Today in Madison - a ruling was made over how close election observers can be to poll workers on election day. This decision comes after concerns were raised -- that the Government Accountability Board is allowing poll workers to accepts documents electronically this November.
Election observers have long been part of the political process - but not smartphones. Today the G-A-B re-affirmed an existing rule - that election observers can only get within 6 feet of the voter registration process, even if a person's proof of residency is read off a digital device.
With two weeks to go until the Nov. 6 elections, volunteers at Brown County Democratic Party headquarters continue to work the phones. Come election day Mary Ginnebaugh says her party will have election observers at the polls.
"Ensuring people are able to vote and going through the process correctly is the key, " said Brown County Democratic Party chair, Mary Ginnebaugh.
The same hold true of the county's Republican Party representatives.
"It's an attempt to keep it all proper and as perfect as it can be," said Brown County Republican Party chair, Vern Krawczyk.
But after a ruling today re-affirmed by the Government Accountability Board, those observers can only come within 6 feet of poll workers. Published reports say one group - We're Watching Wisconsin Elections - had concerns of possible voter fraud. The group argued the newly approved practice of allowing people to use a smartphone at the polls to provide proof of residence, required poll observers to get a closer look.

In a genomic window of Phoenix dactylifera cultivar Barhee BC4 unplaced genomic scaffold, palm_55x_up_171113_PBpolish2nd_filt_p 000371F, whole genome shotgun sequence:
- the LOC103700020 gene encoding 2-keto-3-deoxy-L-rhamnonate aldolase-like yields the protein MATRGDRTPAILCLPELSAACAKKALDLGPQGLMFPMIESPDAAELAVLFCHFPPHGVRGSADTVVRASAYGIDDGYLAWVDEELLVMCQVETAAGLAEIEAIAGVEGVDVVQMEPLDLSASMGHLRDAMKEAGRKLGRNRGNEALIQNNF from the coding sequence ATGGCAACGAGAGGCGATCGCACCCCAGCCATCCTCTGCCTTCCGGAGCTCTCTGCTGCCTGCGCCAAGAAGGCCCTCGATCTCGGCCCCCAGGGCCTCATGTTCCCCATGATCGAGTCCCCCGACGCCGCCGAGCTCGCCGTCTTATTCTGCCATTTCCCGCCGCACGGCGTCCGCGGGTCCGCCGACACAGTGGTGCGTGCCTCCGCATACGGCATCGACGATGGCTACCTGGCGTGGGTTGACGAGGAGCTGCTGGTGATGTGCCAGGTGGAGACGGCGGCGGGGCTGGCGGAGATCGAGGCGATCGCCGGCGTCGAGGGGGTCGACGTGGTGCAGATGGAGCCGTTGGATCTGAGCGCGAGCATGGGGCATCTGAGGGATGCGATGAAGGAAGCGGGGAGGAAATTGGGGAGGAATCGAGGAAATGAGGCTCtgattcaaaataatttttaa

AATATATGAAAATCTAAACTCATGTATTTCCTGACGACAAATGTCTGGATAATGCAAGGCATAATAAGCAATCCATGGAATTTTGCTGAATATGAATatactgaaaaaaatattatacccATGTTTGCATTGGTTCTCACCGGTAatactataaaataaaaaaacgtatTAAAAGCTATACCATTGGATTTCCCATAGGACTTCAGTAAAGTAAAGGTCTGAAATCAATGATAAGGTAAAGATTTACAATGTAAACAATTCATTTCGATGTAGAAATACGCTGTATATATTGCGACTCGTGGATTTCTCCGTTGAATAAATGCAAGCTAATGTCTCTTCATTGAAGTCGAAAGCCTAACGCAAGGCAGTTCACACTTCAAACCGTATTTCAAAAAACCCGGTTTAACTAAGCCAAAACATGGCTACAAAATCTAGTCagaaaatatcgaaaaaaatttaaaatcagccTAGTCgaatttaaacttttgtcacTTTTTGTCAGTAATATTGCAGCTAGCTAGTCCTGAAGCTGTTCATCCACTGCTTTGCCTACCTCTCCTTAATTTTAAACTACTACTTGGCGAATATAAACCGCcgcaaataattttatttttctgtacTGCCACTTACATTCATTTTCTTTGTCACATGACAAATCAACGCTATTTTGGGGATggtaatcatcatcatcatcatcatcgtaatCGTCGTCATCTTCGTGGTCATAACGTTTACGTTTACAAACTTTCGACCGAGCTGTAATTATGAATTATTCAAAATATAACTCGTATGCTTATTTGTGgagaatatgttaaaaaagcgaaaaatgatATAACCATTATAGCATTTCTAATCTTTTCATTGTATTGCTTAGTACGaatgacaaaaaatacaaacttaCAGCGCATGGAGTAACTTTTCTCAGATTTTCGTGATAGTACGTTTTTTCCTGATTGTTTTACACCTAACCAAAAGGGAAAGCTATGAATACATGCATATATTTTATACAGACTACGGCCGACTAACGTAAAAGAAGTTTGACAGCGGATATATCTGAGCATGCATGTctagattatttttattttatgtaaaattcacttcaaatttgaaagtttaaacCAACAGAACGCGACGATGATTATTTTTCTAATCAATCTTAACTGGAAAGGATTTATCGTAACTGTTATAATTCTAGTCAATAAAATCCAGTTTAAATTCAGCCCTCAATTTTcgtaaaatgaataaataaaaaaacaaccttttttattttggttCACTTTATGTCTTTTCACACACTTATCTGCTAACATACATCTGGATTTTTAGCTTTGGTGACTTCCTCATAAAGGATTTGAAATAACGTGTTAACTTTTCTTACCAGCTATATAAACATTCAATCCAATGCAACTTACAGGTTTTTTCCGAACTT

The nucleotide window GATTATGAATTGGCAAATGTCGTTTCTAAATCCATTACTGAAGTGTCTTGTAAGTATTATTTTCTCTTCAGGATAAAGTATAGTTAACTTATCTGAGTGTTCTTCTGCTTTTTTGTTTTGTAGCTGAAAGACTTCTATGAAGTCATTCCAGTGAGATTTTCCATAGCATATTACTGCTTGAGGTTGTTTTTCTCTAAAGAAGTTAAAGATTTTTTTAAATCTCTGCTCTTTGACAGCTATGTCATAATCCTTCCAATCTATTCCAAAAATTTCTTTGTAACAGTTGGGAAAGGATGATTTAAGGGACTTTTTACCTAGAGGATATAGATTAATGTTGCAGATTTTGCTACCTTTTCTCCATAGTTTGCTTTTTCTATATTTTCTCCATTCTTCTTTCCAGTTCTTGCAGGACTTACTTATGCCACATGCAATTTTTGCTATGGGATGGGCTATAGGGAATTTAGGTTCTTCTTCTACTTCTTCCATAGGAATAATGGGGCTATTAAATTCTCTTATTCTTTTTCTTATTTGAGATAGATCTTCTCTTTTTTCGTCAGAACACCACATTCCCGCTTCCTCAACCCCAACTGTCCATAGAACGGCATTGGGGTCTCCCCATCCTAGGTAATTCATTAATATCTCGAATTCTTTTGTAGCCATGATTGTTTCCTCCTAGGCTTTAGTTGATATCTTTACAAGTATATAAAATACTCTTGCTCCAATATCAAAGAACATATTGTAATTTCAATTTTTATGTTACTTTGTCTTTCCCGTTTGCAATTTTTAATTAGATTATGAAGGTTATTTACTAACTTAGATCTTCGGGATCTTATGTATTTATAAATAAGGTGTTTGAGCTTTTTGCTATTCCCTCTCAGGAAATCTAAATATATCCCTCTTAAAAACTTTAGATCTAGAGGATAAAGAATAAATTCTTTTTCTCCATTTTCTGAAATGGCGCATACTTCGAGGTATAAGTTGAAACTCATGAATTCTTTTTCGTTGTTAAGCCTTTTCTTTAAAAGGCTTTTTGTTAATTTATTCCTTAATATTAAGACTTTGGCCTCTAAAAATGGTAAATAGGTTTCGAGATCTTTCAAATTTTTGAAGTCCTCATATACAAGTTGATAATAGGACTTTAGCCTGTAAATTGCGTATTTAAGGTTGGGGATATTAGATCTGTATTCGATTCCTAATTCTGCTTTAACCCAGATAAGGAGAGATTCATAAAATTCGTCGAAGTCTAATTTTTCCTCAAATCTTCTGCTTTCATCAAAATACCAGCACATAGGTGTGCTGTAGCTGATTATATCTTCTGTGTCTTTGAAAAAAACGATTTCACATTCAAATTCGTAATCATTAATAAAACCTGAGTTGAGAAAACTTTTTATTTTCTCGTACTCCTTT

"Because of the political climate," said Green Bay City Clerk Kris Teske. "They want to make sure everything is done to perfection."
"Voter fraud in Wisconsin is 0.0015% of the votes that are cast," said Ginnebaugh. "It's not an issue."
But to the G-A-B, the decision boiled down not to possible fraud, but instead to maintaining the integrity of the polling place. The board ruled allowing observers close enough to read smartphone screens, would simply prove too distracting.
The G-A-B approved the plan to allow the use of smartphones and other electronic devices to prove residency in late August.